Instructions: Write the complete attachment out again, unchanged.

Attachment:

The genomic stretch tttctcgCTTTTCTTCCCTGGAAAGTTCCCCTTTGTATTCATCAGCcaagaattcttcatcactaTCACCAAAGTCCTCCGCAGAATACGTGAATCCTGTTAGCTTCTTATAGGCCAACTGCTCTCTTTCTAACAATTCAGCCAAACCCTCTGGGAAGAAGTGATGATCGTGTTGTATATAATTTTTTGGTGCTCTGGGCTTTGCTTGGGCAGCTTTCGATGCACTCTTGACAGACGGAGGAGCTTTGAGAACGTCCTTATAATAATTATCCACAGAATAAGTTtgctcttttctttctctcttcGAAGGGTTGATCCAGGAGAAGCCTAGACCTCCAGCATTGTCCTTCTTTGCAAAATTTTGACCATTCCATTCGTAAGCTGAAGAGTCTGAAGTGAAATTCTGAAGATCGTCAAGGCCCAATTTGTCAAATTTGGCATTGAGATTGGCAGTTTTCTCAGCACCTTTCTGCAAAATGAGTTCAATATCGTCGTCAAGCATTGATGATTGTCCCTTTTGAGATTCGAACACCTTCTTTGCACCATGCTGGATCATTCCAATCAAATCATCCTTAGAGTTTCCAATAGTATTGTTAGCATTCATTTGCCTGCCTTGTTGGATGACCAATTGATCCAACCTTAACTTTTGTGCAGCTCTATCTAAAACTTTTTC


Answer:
The genomic stretch tttctcgCTTTTCTTCCCTGGAAAGTTCCCCTTTGTATTCATCAGCcaagaattcttcatcactaTCACCAAAGTCCTCCGCAGAATACGTGAATCCTGTTAGCTTCTTATAGGCCAACTGCTCTCTTTCTAACAATTCAGCCAAACCCTCTGGGAAGAAGTGATGATCGTGTTGTATATAATTTTTTGGTGCTCTGGGCTTTGCTTGGGCAGCTTTCGATGCACTCTTGACAGACGGAGGAGCTTTGAGAACGTCCTTATAATAATTATCCACAGAATAAGTTtgctcttttctttctctcttcGAAGGGTTGATCCAGGAGAAGCCTAGACCTCCAGCATTGTCCTTCTTTGCAAAATTTTGACCATTCCATTCGTAAGCTGAAGAGTCTGAAGTGAAATTCTGAAGATCGTCAAGGCCCAATTTGTCAAATTTGGCATTGAGATTGGCAGTTTTCTCAGCACCTTTCTGCAAAATGAGTTCAATATCGTCGTCAAGCATTGATGATTGTCCCTTTTGAGATTCGAACACCTTCTTTGCACCATGCTGGATCATTCCAATCAAATCATCCTTAGAGTTTCCAATAGTATTGTTAGCATTCATTTGCCTGCCTTGTTGGATGACCAATTGATCCAACCTTAACTTTTGTGCAGCTCTATCTAAAACTTTTTC